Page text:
In the 'Search Engines' info leaflet you recommend using
I am a little anxious about this, as the company claims the right to 'change the terms and conditions of service at any time' and that it would be 'my responsibility to inform myself of any changes'. This sounds as if they can use my details for any purpose whatsoever. Is this the case? Surely one can't change an agreement without notifying the other party? Am I bound in any way not to submit sham personal data?


Re: Search Engines

We only really reccommend it as an easy way to get submitted to lots of search engines at once - as with any 'free' service there are usually catches, so you are probably right about data possibly be used for marketing purposes etc - but if you display those details on the web site anyway you are already likely to get spammed...

But it would be safer to take the long route and register yourself with each engine (a lot are now like google so don't require registration) and a good resource for finding out about each of the major search engines and their criteria etc is:


Re: Search Engines

In addition to all the above, here’s a little essay about getting more and better hits for non-commercial websites.

In order to get visitors to a site, you can advertise the URL (address) on leaflets, books, stickers, and other publicity, but you probably also want people who are looking for the information you are offering to be able to find your site using search engines such as Google, Altavista and Lycos.

In the past, there were £500 courses giving ‘tricks’ to get a better search engine listing, but most of these do not affect Google, now the most important engine owing partly to use by both Yahoo and the BBC. Instead, it helps to consider exactly what words best describe the unique features of your organisation, campaign or movement, which may be the subject area, geographical area, or some service (in the final case, it’s worth considering that most people searching in vague terms do so on plural nouns, ‘low-impact housing designs’, rather than on ‘design’). This means that of the visitors you get, you can be sure that most are genuinely interested – it’s the quality of hits that matters as well as the quantity.

When you’ve got a few different phrasings, make sure they are prominent so that both visitors and search engines can confirm they have the right page. It’s worth making sure the words occur in the <title> tag of a page; the filename, directory or domain name; anchors or bookmarks (internal links on a page, if any), and subheadings where appropriate.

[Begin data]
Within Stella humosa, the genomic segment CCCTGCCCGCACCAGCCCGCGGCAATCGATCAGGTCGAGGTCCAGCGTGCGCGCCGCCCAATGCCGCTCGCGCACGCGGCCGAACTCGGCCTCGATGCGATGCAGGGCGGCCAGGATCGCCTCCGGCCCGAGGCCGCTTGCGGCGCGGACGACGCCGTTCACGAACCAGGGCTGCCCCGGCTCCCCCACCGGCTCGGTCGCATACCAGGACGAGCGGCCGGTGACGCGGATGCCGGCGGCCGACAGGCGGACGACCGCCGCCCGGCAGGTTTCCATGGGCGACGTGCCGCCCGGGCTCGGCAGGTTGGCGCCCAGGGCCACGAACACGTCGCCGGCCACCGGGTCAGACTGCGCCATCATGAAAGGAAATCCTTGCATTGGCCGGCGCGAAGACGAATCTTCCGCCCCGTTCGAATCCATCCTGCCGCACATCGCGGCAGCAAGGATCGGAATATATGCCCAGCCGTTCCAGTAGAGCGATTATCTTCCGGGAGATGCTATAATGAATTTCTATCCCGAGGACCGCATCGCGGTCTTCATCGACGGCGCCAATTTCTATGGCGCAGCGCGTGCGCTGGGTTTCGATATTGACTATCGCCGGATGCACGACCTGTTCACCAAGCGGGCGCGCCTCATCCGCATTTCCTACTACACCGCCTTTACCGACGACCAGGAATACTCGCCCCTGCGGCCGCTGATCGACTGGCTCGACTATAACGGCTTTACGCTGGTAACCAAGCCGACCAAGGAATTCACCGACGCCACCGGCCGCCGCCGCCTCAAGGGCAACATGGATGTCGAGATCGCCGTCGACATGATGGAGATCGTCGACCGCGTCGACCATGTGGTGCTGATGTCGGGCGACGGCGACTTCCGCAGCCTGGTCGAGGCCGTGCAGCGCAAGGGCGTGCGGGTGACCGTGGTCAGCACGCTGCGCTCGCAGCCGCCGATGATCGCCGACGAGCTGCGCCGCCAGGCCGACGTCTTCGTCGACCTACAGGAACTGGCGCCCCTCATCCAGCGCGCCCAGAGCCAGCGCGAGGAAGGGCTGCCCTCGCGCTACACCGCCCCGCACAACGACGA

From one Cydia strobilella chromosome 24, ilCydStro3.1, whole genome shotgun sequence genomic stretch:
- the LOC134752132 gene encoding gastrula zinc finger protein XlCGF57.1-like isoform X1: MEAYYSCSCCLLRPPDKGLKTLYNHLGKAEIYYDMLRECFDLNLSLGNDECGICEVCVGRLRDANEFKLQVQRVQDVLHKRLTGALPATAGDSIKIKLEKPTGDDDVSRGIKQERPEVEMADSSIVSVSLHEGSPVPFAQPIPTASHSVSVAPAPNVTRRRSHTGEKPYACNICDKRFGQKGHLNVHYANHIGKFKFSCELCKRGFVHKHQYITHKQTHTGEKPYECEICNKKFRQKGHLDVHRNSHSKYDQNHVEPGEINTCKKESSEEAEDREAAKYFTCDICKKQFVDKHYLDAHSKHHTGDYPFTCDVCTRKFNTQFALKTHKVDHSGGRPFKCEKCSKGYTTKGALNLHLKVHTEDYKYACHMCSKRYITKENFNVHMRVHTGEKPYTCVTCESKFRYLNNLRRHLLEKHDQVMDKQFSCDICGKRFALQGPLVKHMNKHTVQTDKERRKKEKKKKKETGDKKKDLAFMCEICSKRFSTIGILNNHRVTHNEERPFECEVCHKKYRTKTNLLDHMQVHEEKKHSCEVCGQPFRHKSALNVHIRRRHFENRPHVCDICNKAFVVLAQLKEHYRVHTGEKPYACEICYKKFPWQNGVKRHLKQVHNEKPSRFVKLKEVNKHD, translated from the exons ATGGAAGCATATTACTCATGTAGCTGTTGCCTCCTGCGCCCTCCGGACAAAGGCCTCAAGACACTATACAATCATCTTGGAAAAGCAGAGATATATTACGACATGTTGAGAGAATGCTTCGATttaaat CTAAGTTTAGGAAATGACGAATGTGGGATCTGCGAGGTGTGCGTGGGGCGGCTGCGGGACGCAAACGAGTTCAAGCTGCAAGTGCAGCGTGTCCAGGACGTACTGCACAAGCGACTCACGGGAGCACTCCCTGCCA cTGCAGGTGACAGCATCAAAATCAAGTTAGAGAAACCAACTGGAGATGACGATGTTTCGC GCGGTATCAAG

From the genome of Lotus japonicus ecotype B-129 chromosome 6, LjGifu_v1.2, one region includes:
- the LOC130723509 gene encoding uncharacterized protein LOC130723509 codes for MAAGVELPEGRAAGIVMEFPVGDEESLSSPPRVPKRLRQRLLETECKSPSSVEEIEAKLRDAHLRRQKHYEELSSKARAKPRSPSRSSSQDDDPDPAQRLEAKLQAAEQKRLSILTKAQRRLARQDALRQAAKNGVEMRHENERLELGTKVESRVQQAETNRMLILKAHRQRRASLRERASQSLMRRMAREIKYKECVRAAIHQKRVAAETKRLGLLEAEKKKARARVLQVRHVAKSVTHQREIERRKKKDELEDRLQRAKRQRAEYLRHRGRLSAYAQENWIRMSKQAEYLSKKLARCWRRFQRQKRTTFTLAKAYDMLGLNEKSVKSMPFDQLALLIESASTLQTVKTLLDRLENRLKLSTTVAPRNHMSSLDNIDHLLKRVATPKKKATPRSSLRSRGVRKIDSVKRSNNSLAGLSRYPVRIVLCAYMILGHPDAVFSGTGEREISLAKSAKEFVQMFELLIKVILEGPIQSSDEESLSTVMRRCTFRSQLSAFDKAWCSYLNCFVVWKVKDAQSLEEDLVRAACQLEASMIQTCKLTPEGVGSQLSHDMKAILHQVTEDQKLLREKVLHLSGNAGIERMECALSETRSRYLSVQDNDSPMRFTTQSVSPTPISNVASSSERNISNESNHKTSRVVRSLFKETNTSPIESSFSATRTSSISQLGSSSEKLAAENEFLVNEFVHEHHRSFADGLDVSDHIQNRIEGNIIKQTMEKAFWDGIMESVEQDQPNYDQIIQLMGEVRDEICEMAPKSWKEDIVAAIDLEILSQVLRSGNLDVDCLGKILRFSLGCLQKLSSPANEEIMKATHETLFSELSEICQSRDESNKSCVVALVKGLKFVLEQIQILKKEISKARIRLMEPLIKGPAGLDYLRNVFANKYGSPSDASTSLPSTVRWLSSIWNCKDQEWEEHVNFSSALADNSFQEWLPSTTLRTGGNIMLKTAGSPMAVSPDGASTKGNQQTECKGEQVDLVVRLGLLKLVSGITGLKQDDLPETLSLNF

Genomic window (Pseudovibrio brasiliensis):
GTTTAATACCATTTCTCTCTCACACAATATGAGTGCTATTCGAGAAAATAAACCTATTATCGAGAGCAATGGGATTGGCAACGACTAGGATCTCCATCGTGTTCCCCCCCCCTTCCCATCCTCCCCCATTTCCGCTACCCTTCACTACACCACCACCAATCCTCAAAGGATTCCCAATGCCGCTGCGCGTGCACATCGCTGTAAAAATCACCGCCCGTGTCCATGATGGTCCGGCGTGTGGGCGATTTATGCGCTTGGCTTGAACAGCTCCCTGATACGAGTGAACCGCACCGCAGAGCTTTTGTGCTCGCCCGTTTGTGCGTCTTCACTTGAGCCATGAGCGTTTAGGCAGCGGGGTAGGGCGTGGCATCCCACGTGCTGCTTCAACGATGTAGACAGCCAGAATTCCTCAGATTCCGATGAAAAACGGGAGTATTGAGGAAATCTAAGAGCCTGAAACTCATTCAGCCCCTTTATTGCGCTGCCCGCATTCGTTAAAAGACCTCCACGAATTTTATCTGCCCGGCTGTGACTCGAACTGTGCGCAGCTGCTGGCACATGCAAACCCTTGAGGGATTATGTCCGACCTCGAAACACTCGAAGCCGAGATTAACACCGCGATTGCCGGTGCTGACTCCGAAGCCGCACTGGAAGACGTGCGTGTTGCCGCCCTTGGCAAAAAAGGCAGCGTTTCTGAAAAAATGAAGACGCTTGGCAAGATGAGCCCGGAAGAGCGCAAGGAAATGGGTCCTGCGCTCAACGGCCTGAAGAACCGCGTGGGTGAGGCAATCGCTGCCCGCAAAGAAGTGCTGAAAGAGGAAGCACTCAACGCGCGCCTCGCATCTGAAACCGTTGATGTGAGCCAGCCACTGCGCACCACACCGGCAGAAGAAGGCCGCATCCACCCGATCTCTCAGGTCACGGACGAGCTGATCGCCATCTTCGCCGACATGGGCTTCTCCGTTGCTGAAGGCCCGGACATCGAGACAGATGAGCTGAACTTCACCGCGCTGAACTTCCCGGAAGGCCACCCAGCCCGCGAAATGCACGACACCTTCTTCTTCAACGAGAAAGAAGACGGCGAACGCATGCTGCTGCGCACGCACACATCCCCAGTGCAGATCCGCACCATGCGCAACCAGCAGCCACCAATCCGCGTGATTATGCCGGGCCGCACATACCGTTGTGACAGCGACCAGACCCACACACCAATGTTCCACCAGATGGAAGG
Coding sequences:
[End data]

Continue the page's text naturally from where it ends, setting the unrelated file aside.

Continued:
If there are synonyms or related topics that don’t appear in the body text, you can use META tags, which go in the HEAD of a page and look something like:

<meta name="keywords"
content="architecture, energy efficiency, energy loss, smart housing">
<meta name="description" content="Group promoting environmentally friendly social housing on brownfield sites…..">

The description will affect how most search engines describe the page. Don’t overuse keywords though, as this ‘trick’ is frowned on and often not very effective. A few others such as and may help slightly. ‘Revisit-after’ can be set according to how often the site is updated.

Once you’ve got a good, fixed URL or domain name, you need to ask people to link to your site. There are probably area-specific directories or other organisations you can ask to link to you, sometimes in exchange for a mutual link. The more links you can get to a page, the better its Google ‘page rank’. The text of the link (the underlined bit) is important too – putting the tags around ‘click here’ in internal links or those from the outside doesn’t achieve half as much as a page title or organisation name.

Then there are the general-purpose directories, (the open directory project),, and (which charges for many types of listing). Each of these involve finding an appropriate category or two, and filling in an online form describing the site. These are usually reviewed by volunteers, and this, together with the delay in engines ‘spidering’ unpaid sites usually means a site doesn’t reach its full popularity in searches for about 3 or 4 weeks.

There are those who will claim that the that hits to a new site are somehow impeded by the existence of older pages on a different domain. This is untrue, and if the old pages can be linked to the new site (auto-redirect using refresh tags is easy but clickable links help too), the reverse is the case: more links from different sites should improve reputation with search engines, which do not care if all of an organisation’s pages are on one server. If you simply delete the old pages, the new site may appear to be ranked slightly higher, but in absolute terms the number of hits will decrease, and the web is then littered with broken links and annoyed web-surfers. I can only guess this urban myth comes from consultants who are touting for more business.

Re: Search Engines

The aforementioned [url][/url] points out that the META keyword tag is in fact even less useful now, in fact it is largely ignored. So it's much better to include synonyms etc. somewhere in the pages, which are hopefully numerous, content-full and thoroughly interlinked.

An alternative to, for people needing to promote a site without spending money, is to submit a URL or two to each of the following:




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